Burn down your cities and leave our farms, and your cities will spring up again as if by magic; but destroy our farms and the grasses will grow in the streets of every city in the country.
William Jennings Bryan, 1826
The first step is re-financing the rural sector. Protecting the soil and the forest is not in the short-term interest of under-financed small farmers. The small farmer is rightly seen as potentially the most land-careful user of Africa’s fragile soils. Yet at the moment the farmer is its greatest abuser.
It is only recently that the potential of mixed cropping and other traditional techniques have been recognized by a research community which was obsessed by European or North American agriculture. Agricultural research needs to be reorientated towards an analysis of the various ecological factors and their relation to the socio-economic character of Africa. Interdisciplinary teams have to work hand in hand with the farmers and herders. This calls for humility in dealing with complexity.
Research during the colonial period was almost entirely devoted to plantation crops – oil palm, coffee, and the like – rather than popular food crops, and to crossing local cattle with temperate breeds to raise meat production. Such experiments produced cattle which need too much care to be suitable for life in the bush. Since 1970, there has been no shortage of funds for research in Africa, but it has still not been sufficiently concentrated on the dryland crops and roots and tubers which poorer people eat. Maize research, for example, has received much greater funding than sorghum or millet which need less water and are therefore more relevant to the drought-prone areas.
International agricultural research centres have been a major contributing factor to the success of Asian agriculture. In Africa, this is less true. Where research is appropriate, the relationship with national research networks is sometimes not close enough for really systematic contact, through these institutions, with the farmers themselves. Often, data is collected in national research centres but seldom analysed. For example, weather statistics of relevance to farmers have been collected in the Sahel since early this century and yet, for lack of funds and co-ordination, they are rarely collated, even though they could greatly improve scientists certainty about whether or not the area is getting drier.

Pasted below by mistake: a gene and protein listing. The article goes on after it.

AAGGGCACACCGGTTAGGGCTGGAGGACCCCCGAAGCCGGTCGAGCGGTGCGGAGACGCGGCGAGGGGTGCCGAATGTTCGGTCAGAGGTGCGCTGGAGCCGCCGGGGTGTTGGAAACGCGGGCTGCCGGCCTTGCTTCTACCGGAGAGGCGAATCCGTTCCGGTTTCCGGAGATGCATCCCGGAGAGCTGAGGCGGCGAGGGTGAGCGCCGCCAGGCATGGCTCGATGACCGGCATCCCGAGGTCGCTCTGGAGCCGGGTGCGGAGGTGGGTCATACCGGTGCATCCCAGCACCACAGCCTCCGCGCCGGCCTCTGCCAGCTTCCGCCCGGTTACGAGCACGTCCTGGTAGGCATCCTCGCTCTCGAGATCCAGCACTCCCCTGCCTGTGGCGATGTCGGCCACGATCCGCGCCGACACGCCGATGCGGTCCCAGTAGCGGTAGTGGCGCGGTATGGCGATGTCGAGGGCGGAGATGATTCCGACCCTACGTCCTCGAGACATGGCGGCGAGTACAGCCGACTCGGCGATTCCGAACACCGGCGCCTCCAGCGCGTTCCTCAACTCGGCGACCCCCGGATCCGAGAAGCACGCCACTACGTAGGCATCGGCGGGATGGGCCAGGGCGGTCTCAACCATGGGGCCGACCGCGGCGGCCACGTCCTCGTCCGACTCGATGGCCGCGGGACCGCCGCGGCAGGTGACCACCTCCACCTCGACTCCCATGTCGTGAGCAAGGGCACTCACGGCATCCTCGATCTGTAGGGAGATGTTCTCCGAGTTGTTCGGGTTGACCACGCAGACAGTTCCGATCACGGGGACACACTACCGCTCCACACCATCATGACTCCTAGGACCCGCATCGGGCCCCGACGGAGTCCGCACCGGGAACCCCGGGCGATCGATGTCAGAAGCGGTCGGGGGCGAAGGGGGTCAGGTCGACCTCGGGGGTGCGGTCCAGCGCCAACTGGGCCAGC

The usefulness of successful research into African food crops can hardly be overstressed. The most relevant research has always been done by peasant farmers themselves. Anthropological work has shown that local farmers’ knowledge of the environment in which they work is highly complex and organized, as are their own experiments with plant and animal breeding. Yet scientists working on the same problems have rarely collaborated in the past with farmers in the field. Research will only be useful if it produces innovations which constitute a reasonable risk for peasant farmers, and which is consistent, rather than at odds, with well-tried traditional techniques.
First the colonial authorities, then local urban elites and aid agencies alike have assumed that peasant farming methods were downright inefficient and that their unwillingness to adopt new technologies was a mark of their ignorance. Such judgements did not look at the innovations from the point of view of the peasant. A high-yielding variety of maize requires fertilizer, pesticides and water to attain its full potential, and if any of these factors is absent, might give a lower yield than the traditional variety. With a limited amount to invest, a poor peasant cannot afford the risk of going into debt to buy the seed and then not being able to pay the debt back when the crop fails for lack of fertilizer or pesticide – or because there is not enough rain. Building on peasant knowledge and needs requires a participatory approach and a willingness to rough it in the field. Too many scientists still prefer their laboratories.
The technologies on offer from the developed world have often· been singularly inappropriate to the needs of small farmers. In the Sahel region, for example, during the 1970s, donors were keen to fund settled cattle ranching projects which failed to raise the incomes of pastoralists or improve the quality of pasture. A recent Dutch study revealed ‘that traditional herders produce as much protein per hectare as do ranchers in areas of equal rainfall in the United States and Australia; the Sahelian herders, how ever, accomplish this with infinitely less mechanical energy inputs, relying for the most part on manpower’. Donors must break the habit of constantly looking down upon local knowledge.
Even while research is being reorientated, and reconnected with peasant and herder agriculture, there are a number of ways, based on already-known peasant techniques, to maintain the fertility of land under shifting agriculture, and to improve its productivity. These include growing crops between rows of fast-growing trees, which both protect the soil from wind and water erosion, and provide fodder for animals. Small-scale water collecting schemes such as planting crops on ridges which trap water in between, have proved quite successful. Another technique is to sow crops without initially tilling the soil. This reduces the amount of soil erosion. Mixed cropping, where two or more plants are grown simultaneously on one plot, can give higher overall yields than when a single variety is used to cover the whole plot. This practice, used by African farmers for centuries, used to be considered inefficient. But as well as being productive, it is a good form of insurance. If there is a plague of insects, for example, with a partiality for one crop but not another, the farmer’s losses are less.
While scientists should look for traditional knowledge there is no reason why this cannot be blended with modern, but appropriate, innovation. After all the land has to bear many more people than it used to. The rural sector must be dynamic but in a way that takes account of ecological constraint and traditional wisdom.